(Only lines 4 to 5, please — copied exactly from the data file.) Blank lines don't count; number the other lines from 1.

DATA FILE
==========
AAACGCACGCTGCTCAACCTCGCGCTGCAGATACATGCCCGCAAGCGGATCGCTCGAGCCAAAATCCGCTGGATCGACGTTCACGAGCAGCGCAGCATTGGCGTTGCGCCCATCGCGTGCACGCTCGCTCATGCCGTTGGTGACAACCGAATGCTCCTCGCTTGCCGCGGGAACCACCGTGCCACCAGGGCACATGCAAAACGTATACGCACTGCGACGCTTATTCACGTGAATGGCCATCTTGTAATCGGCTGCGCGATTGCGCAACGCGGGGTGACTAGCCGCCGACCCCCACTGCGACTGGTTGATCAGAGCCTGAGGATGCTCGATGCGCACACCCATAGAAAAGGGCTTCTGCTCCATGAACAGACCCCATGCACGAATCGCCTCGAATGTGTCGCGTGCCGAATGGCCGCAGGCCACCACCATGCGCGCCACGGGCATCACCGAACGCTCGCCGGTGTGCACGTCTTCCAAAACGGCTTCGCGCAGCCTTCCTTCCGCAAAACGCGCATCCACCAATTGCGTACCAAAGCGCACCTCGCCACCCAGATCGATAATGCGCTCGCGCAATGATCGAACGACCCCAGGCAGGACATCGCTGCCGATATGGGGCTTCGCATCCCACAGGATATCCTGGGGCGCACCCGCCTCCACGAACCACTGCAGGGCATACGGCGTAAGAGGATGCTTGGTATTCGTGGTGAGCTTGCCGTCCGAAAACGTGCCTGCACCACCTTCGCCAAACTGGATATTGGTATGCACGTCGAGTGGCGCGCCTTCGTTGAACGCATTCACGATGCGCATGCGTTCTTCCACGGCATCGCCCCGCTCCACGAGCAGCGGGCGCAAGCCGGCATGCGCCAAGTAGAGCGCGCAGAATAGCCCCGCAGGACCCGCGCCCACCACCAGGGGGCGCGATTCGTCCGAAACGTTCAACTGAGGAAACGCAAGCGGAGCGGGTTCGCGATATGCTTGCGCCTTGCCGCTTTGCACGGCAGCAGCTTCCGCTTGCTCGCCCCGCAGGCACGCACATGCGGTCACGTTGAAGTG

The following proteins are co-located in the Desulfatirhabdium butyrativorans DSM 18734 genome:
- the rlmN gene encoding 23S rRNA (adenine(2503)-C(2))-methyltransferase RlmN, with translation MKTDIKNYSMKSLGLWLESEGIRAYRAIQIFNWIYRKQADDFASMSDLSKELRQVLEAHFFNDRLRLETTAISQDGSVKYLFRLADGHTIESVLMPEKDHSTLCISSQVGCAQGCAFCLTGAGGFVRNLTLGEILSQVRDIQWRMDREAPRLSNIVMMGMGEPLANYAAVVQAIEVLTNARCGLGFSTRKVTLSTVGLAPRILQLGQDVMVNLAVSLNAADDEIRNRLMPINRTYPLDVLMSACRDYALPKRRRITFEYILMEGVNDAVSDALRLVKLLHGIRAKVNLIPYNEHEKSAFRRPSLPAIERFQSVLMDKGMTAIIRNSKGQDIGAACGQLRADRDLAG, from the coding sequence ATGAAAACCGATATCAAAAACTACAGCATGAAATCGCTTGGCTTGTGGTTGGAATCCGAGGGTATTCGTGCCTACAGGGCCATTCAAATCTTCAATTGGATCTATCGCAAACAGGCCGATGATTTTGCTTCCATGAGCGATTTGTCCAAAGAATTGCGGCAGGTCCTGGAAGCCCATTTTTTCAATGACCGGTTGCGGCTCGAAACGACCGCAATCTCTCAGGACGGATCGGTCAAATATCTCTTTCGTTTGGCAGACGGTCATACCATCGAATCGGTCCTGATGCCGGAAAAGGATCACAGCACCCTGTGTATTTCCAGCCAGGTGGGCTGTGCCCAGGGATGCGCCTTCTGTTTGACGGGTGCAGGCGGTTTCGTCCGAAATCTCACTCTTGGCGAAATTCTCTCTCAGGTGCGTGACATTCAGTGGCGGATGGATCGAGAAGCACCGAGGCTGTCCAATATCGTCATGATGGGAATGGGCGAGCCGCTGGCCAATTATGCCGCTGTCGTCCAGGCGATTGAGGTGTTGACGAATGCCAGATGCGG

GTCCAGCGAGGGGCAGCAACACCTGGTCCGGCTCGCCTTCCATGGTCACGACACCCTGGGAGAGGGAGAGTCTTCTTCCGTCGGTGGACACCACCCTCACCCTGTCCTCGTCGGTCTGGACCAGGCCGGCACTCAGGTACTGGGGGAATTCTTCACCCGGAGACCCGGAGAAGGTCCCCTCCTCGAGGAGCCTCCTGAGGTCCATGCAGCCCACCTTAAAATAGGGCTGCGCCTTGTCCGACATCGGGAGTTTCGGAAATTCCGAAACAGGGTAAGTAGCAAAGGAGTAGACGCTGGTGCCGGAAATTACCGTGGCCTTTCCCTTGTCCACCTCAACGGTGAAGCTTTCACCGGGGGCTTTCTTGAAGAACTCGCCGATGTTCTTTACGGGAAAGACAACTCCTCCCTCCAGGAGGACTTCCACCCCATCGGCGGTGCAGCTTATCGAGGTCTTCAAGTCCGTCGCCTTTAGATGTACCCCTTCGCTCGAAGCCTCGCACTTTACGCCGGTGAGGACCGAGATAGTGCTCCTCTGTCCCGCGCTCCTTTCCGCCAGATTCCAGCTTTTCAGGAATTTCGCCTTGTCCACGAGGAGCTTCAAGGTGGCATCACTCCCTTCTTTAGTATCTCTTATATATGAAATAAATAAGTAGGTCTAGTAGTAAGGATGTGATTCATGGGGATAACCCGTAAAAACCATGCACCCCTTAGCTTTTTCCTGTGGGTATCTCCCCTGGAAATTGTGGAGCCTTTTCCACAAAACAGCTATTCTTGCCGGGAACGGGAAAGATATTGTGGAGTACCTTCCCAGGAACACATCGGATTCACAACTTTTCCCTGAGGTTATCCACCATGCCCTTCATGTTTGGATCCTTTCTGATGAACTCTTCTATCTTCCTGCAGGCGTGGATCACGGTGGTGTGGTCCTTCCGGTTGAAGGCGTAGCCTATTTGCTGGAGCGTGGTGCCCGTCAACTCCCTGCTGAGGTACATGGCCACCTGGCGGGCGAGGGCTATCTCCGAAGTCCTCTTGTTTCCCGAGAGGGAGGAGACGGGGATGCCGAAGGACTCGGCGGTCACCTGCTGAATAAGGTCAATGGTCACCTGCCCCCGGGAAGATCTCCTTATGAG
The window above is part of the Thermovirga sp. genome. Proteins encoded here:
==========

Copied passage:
GTCCAGCGAGGGGCAGCAACACCTGGTCCGGCTCGCCTTCCATGGTCACGACACCCTGGGAGAGGGAGAGTCTTCTTCCGTCGGTGGACACCACCCTCACCCTGTCCTCGTCGGTCTGGACCAGGCCGGCACTCAGGTACTGGGGGAATTCTTCACCCGGAGACCCGGAGAAGGTCCCCTCCTCGAGGAGCCTCCTGAGGTCCATGCAGCCCACCTTAAAATAGGGCTGCGCCTTGTCCGACATCGGGAGTTTCGGAAATTCCGAAACAGGGTAAGTAGCAAAGGAGTAGACGCTGGTGCCGGAAATTACCGTGGCCTTTCCCTTGTCCACCTCAACGGTGAAGCTTTCACCGGGGGCTTTCTTGAAGAACTCGCCGATGTTCTTTACGGGAAAGACAACTCCTCCCTCCAGGAGGACTTCCACCCCATCGGCGGTGCAGCTTATCGAGGTCTTCAAGTCCGTCGCCTTTAGATGTACCCCTTCGCTCGAAGCCTCGCACTTTACGCCGGTGAGGACCGAGATAGTGCTCCTCTGTCCCGCGCTCCTTTCCGCCAGATTCCAGCTTTTCAGGAATTTCGCCTTGTCCACGAGGAGCTTCAAGGTGGCATCACTCCCTTCTTTAGTATCTCTTATATATGAAATAAATAAGTAGGTCTAGTAGTAAGGATGTGATTCATGGGGATAACCCGTAAAAACCATGCACCCCTTAGCTTTTTCCTGTGGGTATCTCCCCTGGAAATTGTGGAGCCTTTTCCACAAAACAGCTATTCTTGCCGGGAACGGGAAAGATATTGTGGAGTACCTTCCCAGGAACACATCGGATTCACAACTTTTCCCTGAGGTTATCCACCATGCCCTTCATGTTTGGATCCTTTCTGATGAACTCTTCTATCTTCCTGCAGGCGTGGATCACGGTGGTGTGGTCCTTCCGGTTGAAGGCGTAGCCTATTTGCTGGAGCGTGGTGCCCGTCAACTCCCTGCTGAGGTACATGGCCACCTGGCGGGCGAGGGCTATCTCCGAAGTCCTCTTGTTTCCCGAGAGGGAGGAGACGGGGATGCCGAAGGACTCGGCGGTCACCTGCTGAATAAGGTCAATGGTCACCTGCCCCCGGGAAGATCTCCTTATGAG
The window above is part of the Thermovirga sp. genome. Proteins encoded here: